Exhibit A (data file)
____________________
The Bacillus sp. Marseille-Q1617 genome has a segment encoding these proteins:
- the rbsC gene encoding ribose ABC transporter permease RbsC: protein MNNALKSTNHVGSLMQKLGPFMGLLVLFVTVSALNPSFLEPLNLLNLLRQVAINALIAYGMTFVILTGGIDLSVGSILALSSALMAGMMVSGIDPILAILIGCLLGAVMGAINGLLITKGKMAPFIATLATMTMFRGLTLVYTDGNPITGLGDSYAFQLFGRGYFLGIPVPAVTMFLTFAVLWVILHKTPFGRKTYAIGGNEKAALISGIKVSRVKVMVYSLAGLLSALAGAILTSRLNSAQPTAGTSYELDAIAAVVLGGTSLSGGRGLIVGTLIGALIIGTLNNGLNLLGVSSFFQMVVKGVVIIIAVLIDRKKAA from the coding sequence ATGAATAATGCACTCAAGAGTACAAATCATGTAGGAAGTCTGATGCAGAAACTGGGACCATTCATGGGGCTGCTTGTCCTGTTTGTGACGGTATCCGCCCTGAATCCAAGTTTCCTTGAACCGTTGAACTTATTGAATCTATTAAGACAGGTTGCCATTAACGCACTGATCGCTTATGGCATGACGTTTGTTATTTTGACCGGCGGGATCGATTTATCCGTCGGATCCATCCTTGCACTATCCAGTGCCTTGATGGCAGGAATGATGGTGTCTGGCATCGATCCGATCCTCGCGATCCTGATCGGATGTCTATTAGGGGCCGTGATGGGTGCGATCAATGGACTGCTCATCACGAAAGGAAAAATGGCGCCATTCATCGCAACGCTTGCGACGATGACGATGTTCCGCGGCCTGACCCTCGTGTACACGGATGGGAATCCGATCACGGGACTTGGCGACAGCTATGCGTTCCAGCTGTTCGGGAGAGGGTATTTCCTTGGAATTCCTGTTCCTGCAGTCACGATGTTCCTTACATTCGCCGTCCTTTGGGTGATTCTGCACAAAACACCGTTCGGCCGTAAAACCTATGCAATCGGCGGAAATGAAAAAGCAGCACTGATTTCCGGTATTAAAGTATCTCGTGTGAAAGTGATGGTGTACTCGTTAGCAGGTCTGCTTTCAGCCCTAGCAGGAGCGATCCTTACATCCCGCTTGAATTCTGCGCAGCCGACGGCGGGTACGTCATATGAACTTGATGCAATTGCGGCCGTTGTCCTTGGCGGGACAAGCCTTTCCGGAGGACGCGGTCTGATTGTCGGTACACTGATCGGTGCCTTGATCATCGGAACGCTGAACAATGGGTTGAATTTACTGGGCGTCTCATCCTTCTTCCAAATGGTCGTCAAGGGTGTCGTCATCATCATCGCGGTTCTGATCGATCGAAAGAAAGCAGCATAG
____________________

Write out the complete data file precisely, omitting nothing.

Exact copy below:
The Bacillus sp. Marseille-Q1617 genome has a segment encoding these proteins:
- the rbsC gene encoding ribose ABC transporter permease RbsC: protein MNNALKSTNHVGSLMQKLGPFMGLLVLFVTVSALNPSFLEPLNLLNLLRQVAINALIAYGMTFVILTGGIDLSVGSILALSSALMAGMMVSGIDPILAILIGCLLGAVMGAINGLLITKGKMAPFIATLATMTMFRGLTLVYTDGNPITGLGDSYAFQLFGRGYFLGIPVPAVTMFLTFAVLWVILHKTPFGRKTYAIGGNEKAALISGIKVSRVKVMVYSLAGLLSALAGAILTSRLNSAQPTAGTSYELDAIAAVVLGGTSLSGGRGLIVGTLIGALIIGTLNNGLNLLGVSSFFQMVVKGVVIIIAVLIDRKKAA from the coding sequence ATGAATAATGCACTCAAGAGTACAAATCATGTAGGAAGTCTGATGCAGAAACTGGGACCATTCATGGGGCTGCTTGTCCTGTTTGTGACGGTATCCGCCCTGAATCCAAGTTTCCTTGAACCGTTGAACTTATTGAATCTATTAAGACAGGTTGCCATTAACGCACTGATCGCTTATGGCATGACGTTTGTTATTTTGACCGGCGGGATCGATTTATCCGTCGGATCCATCCTTGCACTATCCAGTGCCTTGATGGCAGGAATGATGGTGTCTGGCATCGATCCGATCCTCGCGATCCTGATCGGATGTCTATTAGGGGCCGTGATGGGTGCGATCAATGGACTGCTCATCACGAAAGGAAAAATGGCGCCATTCATCGCAACGCTTGCGACGATGACGATGTTCCGCGGCCTGACCCTCGTGTACACGGATGGGAATCCGATCACGGGACTTGGCGACAGCTATGCGTTCCAGCTGTTCGGGAGAGGGTATTTCCTTGGAATTCCTGTTCCTGCAGTCACGATGTTCCTTACATTCGCCGTCCTTTGGGTGATTCTGCACAAAACACCGTTCGGCCGTAAAACCTATGCAATCGGCGGAAATGAAAAAGCAGCACTGATTTCCGGTATTAAAGTATCTCGTGTGAAAGTGATGGTGTACTCGTTAGCAGGTCTGCTTTCAGCCCTAGCAGGAGCGATCCTTACATCCCGCTTGAATTCTGCGCAGCCGACGGCGGGTACGTCATATGAACTTGATGCAATTGCGGCCGTTGTCCTTGGCGGGACAAGCCTTTCCGGAGGACGCGGTCTGATTGTCGGTACACTGATCGGTGCCTTGATCATCGGAACGCTGAACAATGGGTTGAATTTACTGGGCGTCTCATCCTTCTTCCAAATGGTCGTCAAGGGTGTCGTCATCATCATCGCGGTTCTGATCGATCGAAAGAAAGCAGCATAG